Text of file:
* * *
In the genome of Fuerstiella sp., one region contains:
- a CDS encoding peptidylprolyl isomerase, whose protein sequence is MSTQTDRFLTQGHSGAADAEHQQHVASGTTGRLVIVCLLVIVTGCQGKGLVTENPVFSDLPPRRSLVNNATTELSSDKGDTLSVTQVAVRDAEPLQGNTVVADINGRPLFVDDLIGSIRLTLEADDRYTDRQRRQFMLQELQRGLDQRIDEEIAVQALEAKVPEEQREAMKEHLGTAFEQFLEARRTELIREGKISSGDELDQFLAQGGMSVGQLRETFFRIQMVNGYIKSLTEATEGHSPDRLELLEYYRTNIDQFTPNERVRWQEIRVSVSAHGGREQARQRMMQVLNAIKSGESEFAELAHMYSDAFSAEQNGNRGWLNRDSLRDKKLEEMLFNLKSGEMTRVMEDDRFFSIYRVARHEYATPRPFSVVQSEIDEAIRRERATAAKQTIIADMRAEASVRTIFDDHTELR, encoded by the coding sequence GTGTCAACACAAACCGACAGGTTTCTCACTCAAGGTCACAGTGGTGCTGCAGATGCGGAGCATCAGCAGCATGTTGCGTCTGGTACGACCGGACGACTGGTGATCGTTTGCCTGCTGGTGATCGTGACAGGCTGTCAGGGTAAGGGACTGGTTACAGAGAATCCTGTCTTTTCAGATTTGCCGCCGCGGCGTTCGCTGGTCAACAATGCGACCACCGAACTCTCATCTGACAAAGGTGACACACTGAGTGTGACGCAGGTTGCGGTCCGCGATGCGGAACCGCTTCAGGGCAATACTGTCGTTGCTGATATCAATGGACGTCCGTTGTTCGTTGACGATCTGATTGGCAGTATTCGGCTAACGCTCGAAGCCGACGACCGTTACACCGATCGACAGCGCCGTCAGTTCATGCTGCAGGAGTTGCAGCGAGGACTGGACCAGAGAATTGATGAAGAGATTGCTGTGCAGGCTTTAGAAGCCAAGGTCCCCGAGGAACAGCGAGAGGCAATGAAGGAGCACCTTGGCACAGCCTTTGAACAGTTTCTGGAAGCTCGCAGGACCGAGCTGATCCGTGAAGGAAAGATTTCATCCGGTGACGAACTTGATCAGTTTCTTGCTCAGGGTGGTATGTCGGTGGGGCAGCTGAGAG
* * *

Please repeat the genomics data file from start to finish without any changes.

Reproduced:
In the genome of Fuerstiella sp., one region contains:
- a CDS encoding peptidylprolyl isomerase, whose protein sequence is MSTQTDRFLTQGHSGAADAEHQQHVASGTTGRLVIVCLLVIVTGCQGKGLVTENPVFSDLPPRRSLVNNATTELSSDKGDTLSVTQVAVRDAEPLQGNTVVADINGRPLFVDDLIGSIRLTLEADDRYTDRQRRQFMLQELQRGLDQRIDEEIAVQALEAKVPEEQREAMKEHLGTAFEQFLEARRTELIREGKISSGDELDQFLAQGGMSVGQLRETFFRIQMVNGYIKSLTEATEGHSPDRLELLEYYRTNIDQFTPNERVRWQEIRVSVSAHGGREQARQRMMQVLNAIKSGESEFAELAHMYSDAFSAEQNGNRGWLNRDSLRDKKLEEMLFNLKSGEMTRVMEDDRFFSIYRVARHEYATPRPFSVVQSEIDEAIRRERATAAKQTIIADMRAEASVRTIFDDHTELR, encoded by the coding sequence GTGTCAACACAAACCGACAGGTTTCTCACTCAAGGTCACAGTGGTGCTGCAGATGCGGAGCATCAGCAGCATGTTGCGTCTGGTACGACCGGACGACTGGTGATCGTTTGCCTGCTGGTGATCGTGACAGGCTGTCAGGGTAAGGGACTGGTTACAGAGAATCCTGTCTTTTCAGATTTGCCGCCGCGGCGTTCGCTGGTCAACAATGCGACCACCGAACTCTCATCTGACAAAGGTGACACACTGAGTGTGACGCAGGTTGCGGTCCGCGATGCGGAACCGCTTCAGGGCAATACTGTCGTTGCTGATATCAATGGACGTCCGTTGTTCGTTGACGATCTGATTGGCAGTATTCGGCTAACGCTCGAAGCCGACGACCGTTACACCGATCGACAGCGCCGTCAGTTCATGCTGCAGGAGTTGCAGCGAGGACTGGACCAGAGAATTGATGAAGAGATTGCTGTGCAGGCTTTAGAAGCCAAGGTCCCCGAGGAACAGCGAGAGGCAATGAAGGAGCACCTTGGCACAGCCTTTGAACAGTTTCTGGAAGCTCGCAGGACCGAGCTGATCCGTGAAGGAAAGATTTCATCCGGTGACGAACTTGATCAGTTTCTTGCTCAGGGTGGTATGTCGGTGGGGCAGCTGAGAG